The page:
I mentioned the iOS remote app above, and this is at an early stage of development. Currently it gives control over transmitter gain and LF cut, can put the unit to sleep and facilitates editing of the alphanumeric name display. This last is very useful as it removes the need for scribbled-on camera tape and will I’m sure please luvvies presented with their very own personalised radio pack. Audio Ltd have plans to extend the capabilities of the App as the 1010 range develops.
The final feature is the recording function which I believe the iOS software may be able to start and stop in the future. Timecode of all the major frame rates can be jammed through the audio input and will remain accurate even if the unit is put to sleep. Recording is started via the transmitter menu and there is a disconcerting 12 second hiatus after pressing record while the display tells us that the unit is ‘preparing file’ before starting. Clever monitoring of the battery level means that the unit will shut down in an orderly manner, closing the recording before power is lost completely.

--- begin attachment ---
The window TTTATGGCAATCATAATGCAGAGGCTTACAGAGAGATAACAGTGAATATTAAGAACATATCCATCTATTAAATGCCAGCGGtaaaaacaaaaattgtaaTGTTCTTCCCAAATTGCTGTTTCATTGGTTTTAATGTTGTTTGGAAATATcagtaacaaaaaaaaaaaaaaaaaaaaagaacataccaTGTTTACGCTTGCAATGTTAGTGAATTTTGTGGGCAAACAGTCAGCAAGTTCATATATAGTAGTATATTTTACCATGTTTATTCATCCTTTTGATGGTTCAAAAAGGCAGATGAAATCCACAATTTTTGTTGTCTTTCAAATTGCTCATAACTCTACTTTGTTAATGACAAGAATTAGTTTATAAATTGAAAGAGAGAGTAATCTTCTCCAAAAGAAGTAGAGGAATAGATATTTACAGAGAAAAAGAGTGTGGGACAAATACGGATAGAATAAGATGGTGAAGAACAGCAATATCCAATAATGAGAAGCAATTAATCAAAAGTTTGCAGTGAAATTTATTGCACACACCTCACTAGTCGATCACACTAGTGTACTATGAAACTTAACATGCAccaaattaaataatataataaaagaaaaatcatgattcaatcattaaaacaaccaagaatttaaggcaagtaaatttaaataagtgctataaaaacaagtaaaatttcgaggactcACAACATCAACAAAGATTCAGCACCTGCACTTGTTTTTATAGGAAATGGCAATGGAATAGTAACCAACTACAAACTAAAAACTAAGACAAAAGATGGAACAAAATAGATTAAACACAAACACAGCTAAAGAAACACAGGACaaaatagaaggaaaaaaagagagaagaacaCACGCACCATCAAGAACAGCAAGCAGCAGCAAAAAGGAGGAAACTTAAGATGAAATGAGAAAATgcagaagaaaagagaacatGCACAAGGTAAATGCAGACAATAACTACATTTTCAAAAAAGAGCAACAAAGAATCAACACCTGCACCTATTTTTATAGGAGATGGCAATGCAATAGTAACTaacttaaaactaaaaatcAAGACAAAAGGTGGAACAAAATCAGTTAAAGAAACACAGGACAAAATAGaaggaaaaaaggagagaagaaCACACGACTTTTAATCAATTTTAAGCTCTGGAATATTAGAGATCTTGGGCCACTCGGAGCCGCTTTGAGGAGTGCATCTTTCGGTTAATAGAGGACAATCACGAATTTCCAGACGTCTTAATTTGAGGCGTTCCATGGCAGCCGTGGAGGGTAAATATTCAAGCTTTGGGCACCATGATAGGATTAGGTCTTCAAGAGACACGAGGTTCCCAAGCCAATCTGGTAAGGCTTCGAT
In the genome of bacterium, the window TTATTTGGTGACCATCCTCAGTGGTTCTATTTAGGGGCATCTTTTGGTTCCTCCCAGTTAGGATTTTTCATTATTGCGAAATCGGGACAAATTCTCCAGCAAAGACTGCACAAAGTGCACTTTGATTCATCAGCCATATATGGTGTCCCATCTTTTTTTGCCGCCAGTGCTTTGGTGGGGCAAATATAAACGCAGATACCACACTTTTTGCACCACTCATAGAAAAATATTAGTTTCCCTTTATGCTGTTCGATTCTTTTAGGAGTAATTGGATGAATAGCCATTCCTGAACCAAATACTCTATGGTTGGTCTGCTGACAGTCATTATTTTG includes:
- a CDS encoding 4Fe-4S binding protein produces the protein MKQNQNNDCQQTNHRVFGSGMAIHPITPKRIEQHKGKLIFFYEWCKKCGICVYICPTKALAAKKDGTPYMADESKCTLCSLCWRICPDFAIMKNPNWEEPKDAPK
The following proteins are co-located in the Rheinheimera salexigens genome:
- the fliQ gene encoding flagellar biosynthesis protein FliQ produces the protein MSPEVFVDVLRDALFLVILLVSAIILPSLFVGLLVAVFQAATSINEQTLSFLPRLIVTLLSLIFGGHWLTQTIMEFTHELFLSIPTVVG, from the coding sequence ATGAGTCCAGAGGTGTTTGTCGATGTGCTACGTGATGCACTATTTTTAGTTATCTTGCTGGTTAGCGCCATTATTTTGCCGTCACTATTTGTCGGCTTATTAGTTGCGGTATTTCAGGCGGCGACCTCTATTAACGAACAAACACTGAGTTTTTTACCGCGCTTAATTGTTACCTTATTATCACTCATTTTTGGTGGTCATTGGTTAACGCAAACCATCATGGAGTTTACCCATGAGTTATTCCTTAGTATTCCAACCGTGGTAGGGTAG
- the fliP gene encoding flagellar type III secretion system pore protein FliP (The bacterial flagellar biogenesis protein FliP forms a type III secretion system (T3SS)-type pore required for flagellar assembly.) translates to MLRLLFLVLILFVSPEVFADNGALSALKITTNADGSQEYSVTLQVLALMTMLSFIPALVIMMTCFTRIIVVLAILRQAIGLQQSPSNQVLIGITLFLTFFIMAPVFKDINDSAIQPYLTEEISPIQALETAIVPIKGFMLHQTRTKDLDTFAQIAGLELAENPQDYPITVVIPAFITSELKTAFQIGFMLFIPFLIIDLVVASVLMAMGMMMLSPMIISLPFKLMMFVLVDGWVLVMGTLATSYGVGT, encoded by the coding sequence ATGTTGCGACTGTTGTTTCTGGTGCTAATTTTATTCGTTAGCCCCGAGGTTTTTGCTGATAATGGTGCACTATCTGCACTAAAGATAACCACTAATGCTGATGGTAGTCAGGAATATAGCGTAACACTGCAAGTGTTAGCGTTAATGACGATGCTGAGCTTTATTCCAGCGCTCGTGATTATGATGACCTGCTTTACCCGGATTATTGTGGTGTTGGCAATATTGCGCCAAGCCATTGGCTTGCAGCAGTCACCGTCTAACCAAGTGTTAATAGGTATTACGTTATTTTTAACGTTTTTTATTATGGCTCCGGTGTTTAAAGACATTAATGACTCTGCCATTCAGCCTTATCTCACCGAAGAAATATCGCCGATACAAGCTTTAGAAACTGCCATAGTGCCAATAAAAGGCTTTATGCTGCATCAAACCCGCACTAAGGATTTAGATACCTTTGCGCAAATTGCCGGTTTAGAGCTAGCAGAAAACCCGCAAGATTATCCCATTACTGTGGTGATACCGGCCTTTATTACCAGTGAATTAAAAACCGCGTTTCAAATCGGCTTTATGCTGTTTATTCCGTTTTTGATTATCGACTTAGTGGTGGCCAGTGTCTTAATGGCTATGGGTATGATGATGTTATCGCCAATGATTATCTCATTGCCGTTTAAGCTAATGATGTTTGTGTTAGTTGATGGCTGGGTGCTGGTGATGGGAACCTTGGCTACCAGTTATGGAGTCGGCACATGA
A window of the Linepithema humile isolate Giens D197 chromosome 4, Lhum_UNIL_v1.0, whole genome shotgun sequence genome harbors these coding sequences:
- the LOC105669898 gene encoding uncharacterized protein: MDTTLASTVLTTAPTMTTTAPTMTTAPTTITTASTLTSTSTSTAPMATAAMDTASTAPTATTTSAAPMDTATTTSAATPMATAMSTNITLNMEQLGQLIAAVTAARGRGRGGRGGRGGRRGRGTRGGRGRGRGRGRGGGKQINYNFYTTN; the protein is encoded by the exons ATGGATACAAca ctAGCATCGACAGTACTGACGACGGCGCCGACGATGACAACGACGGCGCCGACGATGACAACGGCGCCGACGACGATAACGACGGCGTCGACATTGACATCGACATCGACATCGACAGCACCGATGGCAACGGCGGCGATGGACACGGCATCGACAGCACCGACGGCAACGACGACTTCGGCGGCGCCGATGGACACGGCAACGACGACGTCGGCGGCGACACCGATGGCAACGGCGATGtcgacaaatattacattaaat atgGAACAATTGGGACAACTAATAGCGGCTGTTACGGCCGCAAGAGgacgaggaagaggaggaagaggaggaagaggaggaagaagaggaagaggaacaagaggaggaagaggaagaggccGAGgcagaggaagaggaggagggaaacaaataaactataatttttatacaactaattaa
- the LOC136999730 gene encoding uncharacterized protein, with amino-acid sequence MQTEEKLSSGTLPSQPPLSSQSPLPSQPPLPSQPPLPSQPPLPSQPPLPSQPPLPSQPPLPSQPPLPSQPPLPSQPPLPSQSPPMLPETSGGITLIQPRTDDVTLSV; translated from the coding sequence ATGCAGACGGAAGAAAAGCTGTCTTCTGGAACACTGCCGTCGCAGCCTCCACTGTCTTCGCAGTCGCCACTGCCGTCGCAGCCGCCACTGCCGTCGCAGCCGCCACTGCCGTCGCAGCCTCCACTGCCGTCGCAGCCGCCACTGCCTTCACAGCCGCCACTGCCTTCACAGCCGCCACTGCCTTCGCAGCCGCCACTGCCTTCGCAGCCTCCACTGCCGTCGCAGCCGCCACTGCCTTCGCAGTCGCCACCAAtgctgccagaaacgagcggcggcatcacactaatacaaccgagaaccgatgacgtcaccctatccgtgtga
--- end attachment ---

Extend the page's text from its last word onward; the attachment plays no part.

This is a significant improvement on an already excellent product range and I’m looking forward to more products with the 1010 name on them. Obvious candidates would be (in no particular order) a plug on transmitter capable of accepting analogue and digital mics, a dual channel receiver, an even smaller transmitter and an IEM variant.
Would I buy it? Given the superb audio quality, functionality and the fact that it will co-exist with analogue units allowing a gradual switchover, the answer has to be yes.